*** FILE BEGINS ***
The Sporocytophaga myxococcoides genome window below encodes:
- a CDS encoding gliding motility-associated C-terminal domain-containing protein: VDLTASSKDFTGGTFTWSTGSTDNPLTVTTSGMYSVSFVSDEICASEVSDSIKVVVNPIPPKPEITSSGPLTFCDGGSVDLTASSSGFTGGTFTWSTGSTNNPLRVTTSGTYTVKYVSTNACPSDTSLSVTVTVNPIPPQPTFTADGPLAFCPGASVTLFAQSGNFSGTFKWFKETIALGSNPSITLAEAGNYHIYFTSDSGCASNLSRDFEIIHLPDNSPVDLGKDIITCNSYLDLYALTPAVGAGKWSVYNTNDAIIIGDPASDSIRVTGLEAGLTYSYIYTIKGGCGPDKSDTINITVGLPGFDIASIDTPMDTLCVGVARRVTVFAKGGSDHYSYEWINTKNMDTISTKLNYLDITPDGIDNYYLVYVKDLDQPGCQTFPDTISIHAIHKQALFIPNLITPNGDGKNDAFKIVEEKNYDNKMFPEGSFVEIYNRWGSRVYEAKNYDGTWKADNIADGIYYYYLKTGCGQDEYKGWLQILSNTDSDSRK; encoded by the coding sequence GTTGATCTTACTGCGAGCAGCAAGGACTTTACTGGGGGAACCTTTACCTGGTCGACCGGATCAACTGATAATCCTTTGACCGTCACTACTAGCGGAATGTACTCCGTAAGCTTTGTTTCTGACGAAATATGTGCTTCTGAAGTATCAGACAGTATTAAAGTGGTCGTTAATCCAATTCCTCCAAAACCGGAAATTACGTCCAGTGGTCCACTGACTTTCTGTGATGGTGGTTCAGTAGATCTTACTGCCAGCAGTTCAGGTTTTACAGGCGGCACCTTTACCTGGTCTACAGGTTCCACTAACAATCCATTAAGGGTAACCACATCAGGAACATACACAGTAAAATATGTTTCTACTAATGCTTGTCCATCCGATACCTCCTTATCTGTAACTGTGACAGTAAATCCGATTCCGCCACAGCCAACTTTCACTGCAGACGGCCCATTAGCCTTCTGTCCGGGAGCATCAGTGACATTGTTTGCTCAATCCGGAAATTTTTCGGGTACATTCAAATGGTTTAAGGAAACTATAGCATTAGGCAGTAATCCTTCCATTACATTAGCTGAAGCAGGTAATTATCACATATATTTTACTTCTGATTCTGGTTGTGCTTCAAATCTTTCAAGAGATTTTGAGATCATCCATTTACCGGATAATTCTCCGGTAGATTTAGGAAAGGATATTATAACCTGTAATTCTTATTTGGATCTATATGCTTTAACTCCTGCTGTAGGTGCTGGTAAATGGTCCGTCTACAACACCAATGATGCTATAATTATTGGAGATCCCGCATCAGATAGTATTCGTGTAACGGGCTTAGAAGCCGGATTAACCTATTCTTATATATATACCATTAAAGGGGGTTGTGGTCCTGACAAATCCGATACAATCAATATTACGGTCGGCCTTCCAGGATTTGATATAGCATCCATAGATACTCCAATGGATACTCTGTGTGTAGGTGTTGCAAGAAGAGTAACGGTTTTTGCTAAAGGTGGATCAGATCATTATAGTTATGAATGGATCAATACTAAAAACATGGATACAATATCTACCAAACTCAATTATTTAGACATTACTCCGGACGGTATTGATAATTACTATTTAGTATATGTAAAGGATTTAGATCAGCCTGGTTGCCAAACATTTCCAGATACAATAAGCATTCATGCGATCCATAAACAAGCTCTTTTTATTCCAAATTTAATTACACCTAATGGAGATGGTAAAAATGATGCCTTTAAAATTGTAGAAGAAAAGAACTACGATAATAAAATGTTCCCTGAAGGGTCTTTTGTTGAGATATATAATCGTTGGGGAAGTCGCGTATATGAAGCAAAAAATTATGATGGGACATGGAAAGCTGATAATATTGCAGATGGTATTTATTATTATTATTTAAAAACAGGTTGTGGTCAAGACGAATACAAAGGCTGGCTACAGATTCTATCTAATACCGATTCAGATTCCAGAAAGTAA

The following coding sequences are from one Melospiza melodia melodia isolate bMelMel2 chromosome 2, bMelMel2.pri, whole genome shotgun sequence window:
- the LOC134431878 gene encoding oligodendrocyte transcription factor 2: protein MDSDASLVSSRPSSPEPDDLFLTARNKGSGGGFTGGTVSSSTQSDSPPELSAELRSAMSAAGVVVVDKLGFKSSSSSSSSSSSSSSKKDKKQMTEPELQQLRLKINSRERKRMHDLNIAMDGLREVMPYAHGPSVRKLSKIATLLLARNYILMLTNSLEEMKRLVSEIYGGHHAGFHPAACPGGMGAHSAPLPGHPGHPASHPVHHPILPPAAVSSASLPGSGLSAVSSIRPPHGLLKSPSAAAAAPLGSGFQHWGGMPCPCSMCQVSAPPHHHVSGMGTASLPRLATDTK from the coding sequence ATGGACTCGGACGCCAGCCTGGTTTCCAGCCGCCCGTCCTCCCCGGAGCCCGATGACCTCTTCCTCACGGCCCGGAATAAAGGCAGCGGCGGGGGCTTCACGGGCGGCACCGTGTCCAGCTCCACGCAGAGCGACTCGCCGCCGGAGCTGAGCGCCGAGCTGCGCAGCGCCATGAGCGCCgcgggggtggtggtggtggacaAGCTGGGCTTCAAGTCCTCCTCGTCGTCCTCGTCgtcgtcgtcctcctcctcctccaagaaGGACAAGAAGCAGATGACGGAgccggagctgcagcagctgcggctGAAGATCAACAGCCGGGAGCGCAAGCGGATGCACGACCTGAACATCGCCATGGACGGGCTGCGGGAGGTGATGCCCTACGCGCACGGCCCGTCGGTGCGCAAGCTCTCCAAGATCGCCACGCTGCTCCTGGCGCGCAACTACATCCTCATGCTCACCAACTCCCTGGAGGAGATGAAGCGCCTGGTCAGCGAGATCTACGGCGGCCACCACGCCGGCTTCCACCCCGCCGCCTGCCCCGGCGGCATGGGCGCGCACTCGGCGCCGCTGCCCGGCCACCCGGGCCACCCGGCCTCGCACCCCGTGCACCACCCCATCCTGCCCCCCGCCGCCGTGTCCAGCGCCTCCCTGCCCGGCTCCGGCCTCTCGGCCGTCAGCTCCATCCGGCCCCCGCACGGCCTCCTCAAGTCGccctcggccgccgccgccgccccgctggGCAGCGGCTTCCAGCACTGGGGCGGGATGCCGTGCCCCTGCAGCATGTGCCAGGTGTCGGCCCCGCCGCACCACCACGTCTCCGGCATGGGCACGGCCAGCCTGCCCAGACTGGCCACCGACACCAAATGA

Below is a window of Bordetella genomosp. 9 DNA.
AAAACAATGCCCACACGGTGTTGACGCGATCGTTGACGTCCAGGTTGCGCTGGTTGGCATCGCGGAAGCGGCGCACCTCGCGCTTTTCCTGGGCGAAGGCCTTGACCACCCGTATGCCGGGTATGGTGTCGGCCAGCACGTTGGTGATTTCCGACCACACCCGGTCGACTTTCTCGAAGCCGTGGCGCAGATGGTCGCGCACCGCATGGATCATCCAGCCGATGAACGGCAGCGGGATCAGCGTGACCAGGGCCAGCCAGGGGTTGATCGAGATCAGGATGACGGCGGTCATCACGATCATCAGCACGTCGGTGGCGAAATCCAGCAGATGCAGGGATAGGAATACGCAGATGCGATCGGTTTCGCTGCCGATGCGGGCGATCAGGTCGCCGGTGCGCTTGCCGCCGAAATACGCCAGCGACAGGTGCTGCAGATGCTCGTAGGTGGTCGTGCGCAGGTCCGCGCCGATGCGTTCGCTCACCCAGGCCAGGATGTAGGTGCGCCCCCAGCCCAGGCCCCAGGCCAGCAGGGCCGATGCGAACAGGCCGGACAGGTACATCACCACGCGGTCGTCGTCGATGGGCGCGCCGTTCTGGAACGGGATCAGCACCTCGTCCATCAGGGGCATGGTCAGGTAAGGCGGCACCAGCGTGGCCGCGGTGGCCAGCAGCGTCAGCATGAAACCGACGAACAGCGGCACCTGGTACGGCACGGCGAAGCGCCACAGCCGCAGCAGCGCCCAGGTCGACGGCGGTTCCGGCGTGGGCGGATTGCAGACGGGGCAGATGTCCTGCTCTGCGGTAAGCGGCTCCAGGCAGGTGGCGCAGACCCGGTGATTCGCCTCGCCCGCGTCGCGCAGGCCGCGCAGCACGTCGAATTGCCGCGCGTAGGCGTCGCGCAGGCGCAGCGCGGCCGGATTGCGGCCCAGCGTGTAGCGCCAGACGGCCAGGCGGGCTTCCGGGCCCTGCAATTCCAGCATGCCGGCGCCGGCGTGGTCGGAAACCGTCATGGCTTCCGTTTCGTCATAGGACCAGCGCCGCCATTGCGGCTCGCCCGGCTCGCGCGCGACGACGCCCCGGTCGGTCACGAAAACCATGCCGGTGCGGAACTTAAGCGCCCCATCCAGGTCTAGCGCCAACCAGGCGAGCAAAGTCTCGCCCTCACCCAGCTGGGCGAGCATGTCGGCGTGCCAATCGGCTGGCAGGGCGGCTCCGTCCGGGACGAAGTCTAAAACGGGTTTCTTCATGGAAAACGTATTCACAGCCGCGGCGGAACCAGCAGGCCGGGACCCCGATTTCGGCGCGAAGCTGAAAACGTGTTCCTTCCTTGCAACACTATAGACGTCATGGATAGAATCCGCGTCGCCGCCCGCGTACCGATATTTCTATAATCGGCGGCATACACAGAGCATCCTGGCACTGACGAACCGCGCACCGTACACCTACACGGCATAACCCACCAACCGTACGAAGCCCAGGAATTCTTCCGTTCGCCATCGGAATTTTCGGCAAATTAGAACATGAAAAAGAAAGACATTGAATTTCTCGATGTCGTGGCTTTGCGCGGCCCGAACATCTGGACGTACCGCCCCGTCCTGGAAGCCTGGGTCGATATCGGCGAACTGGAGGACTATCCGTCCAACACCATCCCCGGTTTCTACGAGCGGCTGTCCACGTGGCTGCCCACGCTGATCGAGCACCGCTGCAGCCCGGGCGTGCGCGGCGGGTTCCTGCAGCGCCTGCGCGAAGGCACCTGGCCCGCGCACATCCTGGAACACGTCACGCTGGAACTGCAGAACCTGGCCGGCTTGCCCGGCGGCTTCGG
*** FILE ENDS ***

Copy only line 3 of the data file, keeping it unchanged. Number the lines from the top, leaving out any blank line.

The following coding sequences are from one Melospiza melodia melodia isolate bMelMel2 chromosome 2, bMelMel2.pri, whole genome shotgun sequence window: